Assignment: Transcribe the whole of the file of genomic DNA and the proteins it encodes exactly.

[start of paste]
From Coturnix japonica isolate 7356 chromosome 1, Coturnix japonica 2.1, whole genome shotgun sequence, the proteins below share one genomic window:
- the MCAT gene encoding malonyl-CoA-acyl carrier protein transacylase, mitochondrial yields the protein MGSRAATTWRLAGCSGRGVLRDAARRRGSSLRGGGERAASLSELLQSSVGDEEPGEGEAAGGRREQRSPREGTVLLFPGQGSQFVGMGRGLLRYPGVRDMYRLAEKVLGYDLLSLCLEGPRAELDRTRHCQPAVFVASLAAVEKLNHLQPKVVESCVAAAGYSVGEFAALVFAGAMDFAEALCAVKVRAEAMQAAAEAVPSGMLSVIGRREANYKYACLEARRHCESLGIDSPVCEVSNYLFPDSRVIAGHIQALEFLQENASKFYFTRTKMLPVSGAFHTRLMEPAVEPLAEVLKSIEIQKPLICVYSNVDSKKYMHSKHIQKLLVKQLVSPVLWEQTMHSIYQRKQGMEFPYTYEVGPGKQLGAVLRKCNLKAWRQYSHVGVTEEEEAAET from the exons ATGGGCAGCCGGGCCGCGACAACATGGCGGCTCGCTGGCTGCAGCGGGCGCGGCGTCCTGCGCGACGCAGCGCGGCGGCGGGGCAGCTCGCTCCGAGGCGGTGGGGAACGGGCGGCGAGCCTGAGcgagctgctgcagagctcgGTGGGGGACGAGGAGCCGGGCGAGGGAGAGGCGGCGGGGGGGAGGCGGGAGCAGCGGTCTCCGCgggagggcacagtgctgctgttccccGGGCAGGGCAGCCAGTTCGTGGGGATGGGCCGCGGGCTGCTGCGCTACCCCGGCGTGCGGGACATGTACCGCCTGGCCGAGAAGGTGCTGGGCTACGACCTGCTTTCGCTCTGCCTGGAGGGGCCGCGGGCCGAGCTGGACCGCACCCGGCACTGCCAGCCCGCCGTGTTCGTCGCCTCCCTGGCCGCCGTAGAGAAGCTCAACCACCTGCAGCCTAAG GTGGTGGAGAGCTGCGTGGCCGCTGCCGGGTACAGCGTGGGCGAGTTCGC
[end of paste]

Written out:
From Coturnix japonica isolate 7356 chromosome 1, Coturnix japonica 2.1, whole genome shotgun sequence, the proteins below share one genomic window:
- the MCAT gene encoding malonyl-CoA-acyl carrier protein transacylase, mitochondrial yields the protein MGSRAATTWRLAGCSGRGVLRDAARRRGSSLRGGGERAASLSELLQSSVGDEEPGEGEAAGGRREQRSPREGTVLLFPGQGSQFVGMGRGLLRYPGVRDMYRLAEKVLGYDLLSLCLEGPRAELDRTRHCQPAVFVASLAAVEKLNHLQPKVVESCVAAAGYSVGEFAALVFAGAMDFAEALCAVKVRAEAMQAAAEAVPSGMLSVIGRREANYKYACLEARRHCESLGIDSPVCEVSNYLFPDSRVIAGHIQALEFLQENASKFYFTRTKMLPVSGAFHTRLMEPAVEPLAEVLKSIEIQKPLICVYSNVDSKKYMHSKHIQKLLVKQLVSPVLWEQTMHSIYQRKQGMEFPYTYEVGPGKQLGAVLRKCNLKAWRQYSHVGVTEEEEAAET from the exons ATGGGCAGCCGGGCCGCGACAACATGGCGGCTCGCTGGCTGCAGCGGGCGCGGCGTCCTGCGCGACGCAGCGCGGCGGCGGGGCAGCTCGCTCCGAGGCGGTGGGGAACGGGCGGCGAGCCTGAGcgagctgctgcagagctcgGTGGGGGACGAGGAGCCGGGCGAGGGAGAGGCGGCGGGGGGGAGGCGGGAGCAGCGGTCTCCGCgggagggcacagtgctgctgttccccGGGCAGGGCAGCCAGTTCGTGGGGATGGGCCGCGGGCTGCTGCGCTACCCCGGCGTGCGGGACATGTACCGCCTGGCCGAGAAGGTGCTGGGCTACGACCTGCTTTCGCTCTGCCTGGAGGGGCCGCGGGCCGAGCTGGACCGCACCCGGCACTGCCAGCCCGCCGTGTTCGTCGCCTCCCTGGCCGCCGTAGAGAAGCTCAACCACCTGCAGCCTAAG GTGGTGGAGAGCTGCGTGGCCGCTGCCGGGTACAGCGTGGGCGAGTTCGC